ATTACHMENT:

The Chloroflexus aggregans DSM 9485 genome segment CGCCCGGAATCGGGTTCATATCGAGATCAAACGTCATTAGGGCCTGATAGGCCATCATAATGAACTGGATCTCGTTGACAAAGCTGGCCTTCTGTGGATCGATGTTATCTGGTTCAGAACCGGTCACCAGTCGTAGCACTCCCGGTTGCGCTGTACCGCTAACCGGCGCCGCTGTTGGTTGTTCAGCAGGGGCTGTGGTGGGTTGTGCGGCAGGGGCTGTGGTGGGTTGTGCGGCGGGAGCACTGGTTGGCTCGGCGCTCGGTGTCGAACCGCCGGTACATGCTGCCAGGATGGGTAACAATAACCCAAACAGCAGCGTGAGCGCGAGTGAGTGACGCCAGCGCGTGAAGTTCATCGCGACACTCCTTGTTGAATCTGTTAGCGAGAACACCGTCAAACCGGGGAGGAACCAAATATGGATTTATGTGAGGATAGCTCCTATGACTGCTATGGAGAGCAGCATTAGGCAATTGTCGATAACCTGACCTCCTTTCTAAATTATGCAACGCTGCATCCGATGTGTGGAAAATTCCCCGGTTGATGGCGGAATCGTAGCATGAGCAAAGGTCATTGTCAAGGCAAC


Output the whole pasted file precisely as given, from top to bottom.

The Chloroflexus aggregans DSM 9485 genome segment CGCCCGGAATCGGGTTCATATCGAGATCAAACGTCATTAGGGCCTGATAGGCCATCATAATGAACTGGATCTCGTTGACAAAGCTGGCCTTCTGTGGATCGATGTTATCTGGTTCAGAACCGGTCACCAGTCGTAGCACTCCCGGTTGCGCTGTACCGCTAACCGGCGCCGCTGTTGGTTGTTCAGCAGGGGCTGTGGTGGGTTGTGCGGCAGGGGCTGTGGTGGGTTGTGCGGCGGGAGCACTGGTTGGCTCGGCGCTCGGTGTCGAACCGCCGGTACATGCTGCCAGGATGGGTAACAATAACCCAAACAGCAGCGTGAGCGCGAGTGAGTGACGCCAGCGCGTGAAGTTCATCGCGACACTCCTTGTTGAATCTGTTAGCGAGAACACCGTCAAACCGGGGAGGAACCAAATATGGATTTATGTGAGGATAGCTCCTATGACTGCTATGGAGAGCAGCATTAGGCAATTGTCGATAACCTGACCTCCTTTCTAAATTATGCAACGCTGCATCCGATGTGTGGAAAATTCCCCGGTTGATGGCGGAATCGTAGCATGAGCAAAGGTCATTGTCAAGGCAAC